It was always likely to end in tears. Everton fans were protesting against Rafael Benitez taking over as Carlo Ancelotti’s replacement before he was even confirmed as their new manager and, after a horror run of results, the final straw was a defeat away to Norwich City over the weekend. While the Spaniard is one of the best Premier League managers of all time, his reign is one of the worst we’ve ever seen.
Benitez leaves with Everton in danger of being sucked into relegation danger, with the former Liverpool manager having negatively affected his own reputation in a terrible spell at the club. While it is fair to say Benitez did not have a lot of cash to spend at Goodison Park, moves such as ostracising Lucas Digne – who has moved to Aston Villa – did not seem particularly wise.
Benitez’s ill-fated time as Everton boss will go down in history among the most disastrous reigns in Premier League history, so let’s have a look back at some of its other worst managers.
Who are the worst Premier League managers ever?
Brian Laws (Burnley, 2010)
When Owen Coyle opted to leave Burnley for Bolton Wanderers in January 2010, he left the Clarets above the drop zone, though his departure had a huge impact on squad morale.
Appointing a serial failure in former Burnley player Laws could not have helped matters and from a position of relative safety, they lost 15 of their last 18 games to be relegated with two matches to play. After a poor start to Burnley’s next campaign, Laws was sacked in December.
Laws’ next job was at League One Scunthorpe United and he lasted just over a year before again being dismissed. That says it all for one of the Premier League’s oddest appointments.
Frank De Boer (Crystal Palace, 2017)
In terms of results, De Boer’s brief spell in charge of Palace in 2017 will take some beating in terms of the worst Premier League managers ever.
The Dutchman had been considered something of a coup for Palace when he took charge, although there were warning signs as he had lasted just three months in his previous job in Italy with Inter. Somehow, ex-Ajax boss De Boer could not even make it that far at Selhurst Park.
Palace failed to score in each of their four Premier League matches under De Boer and he was sacked after a 1-0 loss away to Burnley, though they did beat Ipswich Town in the EFL Cup. Roy Hodgson came in to replace De Boer and the veteran led Palace to survive comfortably.
De Boer somewhat rebuilt his reputation by winning both the the U.S. Open Cup and Campeones Cup in MLS with Atlanta United, though a poor performance in charge of Netherlands at Euro 2020 saw him sacked once again last year.
Billy Davies (Derby County, 2007)
Davies became a Derby hero when he led them to promotion in 2007. But he undid a lot of that hard work and goodwill with a diabolical start to the following Premier League campaign. After losing 10 of their first 14 games, the Rams and Davies parted ways with relegation already virtually a certainty. They had won just once and collected only six points before he left Derby.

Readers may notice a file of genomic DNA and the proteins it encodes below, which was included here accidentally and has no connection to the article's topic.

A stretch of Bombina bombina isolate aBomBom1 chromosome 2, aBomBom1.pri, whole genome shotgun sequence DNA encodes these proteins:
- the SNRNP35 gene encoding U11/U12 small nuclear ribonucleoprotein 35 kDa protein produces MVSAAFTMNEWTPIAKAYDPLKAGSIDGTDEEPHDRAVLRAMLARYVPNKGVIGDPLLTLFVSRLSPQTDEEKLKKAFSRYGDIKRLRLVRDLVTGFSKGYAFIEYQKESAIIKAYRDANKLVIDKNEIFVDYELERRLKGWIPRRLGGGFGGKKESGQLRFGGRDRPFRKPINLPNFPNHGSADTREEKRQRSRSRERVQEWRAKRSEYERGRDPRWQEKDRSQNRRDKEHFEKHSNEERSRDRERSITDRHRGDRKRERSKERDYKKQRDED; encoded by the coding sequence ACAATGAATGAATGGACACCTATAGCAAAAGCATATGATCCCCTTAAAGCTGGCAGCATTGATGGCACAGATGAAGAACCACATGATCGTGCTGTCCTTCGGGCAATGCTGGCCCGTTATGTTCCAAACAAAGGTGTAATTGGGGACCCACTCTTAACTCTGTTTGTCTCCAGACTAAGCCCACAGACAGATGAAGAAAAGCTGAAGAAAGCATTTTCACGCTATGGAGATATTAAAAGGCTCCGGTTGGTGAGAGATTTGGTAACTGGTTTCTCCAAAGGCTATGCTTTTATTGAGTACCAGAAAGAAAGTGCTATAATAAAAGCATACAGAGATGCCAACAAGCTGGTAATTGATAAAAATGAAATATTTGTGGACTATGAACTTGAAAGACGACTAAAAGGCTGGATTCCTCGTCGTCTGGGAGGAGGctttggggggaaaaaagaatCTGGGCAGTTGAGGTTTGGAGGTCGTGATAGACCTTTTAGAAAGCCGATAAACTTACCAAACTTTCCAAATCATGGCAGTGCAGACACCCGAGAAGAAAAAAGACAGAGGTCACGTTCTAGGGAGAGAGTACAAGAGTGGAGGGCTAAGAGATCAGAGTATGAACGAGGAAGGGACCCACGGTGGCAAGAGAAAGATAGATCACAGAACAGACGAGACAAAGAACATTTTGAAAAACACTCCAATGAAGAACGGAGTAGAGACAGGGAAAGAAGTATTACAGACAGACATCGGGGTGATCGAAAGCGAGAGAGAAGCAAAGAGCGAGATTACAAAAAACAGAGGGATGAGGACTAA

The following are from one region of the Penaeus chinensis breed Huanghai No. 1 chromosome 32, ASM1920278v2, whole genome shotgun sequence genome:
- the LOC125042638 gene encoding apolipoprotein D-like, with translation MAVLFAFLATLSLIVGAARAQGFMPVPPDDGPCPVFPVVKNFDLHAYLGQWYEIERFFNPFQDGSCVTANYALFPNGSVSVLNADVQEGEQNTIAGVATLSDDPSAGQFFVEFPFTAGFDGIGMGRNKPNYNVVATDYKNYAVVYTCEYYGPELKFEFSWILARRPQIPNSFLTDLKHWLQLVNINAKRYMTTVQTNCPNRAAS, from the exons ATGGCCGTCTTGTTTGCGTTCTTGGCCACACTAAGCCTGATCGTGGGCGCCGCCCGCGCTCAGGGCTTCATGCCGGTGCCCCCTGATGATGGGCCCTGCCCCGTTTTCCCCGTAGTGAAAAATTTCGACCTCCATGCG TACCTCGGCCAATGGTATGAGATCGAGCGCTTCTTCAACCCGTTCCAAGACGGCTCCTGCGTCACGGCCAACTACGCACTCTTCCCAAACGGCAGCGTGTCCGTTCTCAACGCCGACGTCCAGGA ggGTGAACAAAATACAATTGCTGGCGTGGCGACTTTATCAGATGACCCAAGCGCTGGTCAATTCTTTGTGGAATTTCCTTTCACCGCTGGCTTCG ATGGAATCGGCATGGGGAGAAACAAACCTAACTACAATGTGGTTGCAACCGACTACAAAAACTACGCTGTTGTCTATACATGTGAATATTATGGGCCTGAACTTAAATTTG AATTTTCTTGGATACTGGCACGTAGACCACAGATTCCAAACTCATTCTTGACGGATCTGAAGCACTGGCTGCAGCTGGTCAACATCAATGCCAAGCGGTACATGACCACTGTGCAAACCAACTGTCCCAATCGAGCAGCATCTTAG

In fairness to Davies, his successor Paul Jewell could also be on this list as he could do no better with an under-powered squad that limped to the finish line. They were relegated in March and ended the campaign with 11 points, which remains a record low for the Premier League.
Remi Garde (Aston Villa, 2015-2016)
Villa were bottom of the league when they turned to Garde in the winter of 2015. They were still bottom of the Premier League when he was sacked after just four months in charge.
Relegation may have been likely for Villa that season regardless of who was in the dugout, but Garde’s time at Villa Park was nothing short of a disaster. They won just a couple of games during his reign, while a row with star man Jack Grealish was just one of a series of lows for Garde, who was also sacked by Montreal Impact in MLS in 2019. The former Arsenal player is undoubtedly one of the worst Premier League managers ever.
Felix Magath (Fulham, 2014)
Magath had won consecutive Doubles with Bayern Munich, as well as another Bundesliga title with Wolfsburg, so there were eyebrows raised when he went to Fulham in 2014 and became the first German manager in the history of the Premier League in the process.
The Cottagers made Magath their third manager of the season and they needed a miracle, with a four-point deficit to make up on 17th place in the table. Magath, known as a tough taskmaster, immediately ordered extra training but four points from his first six matches was a poor initial return.
Fulham were relegated, bringing an end to their 13-year stay in the top flight with the German’s strong methods failing to make an impact on his players. Magath lasted just seven games of the new campaign and was sacked with Fulham bottom of the Championship.
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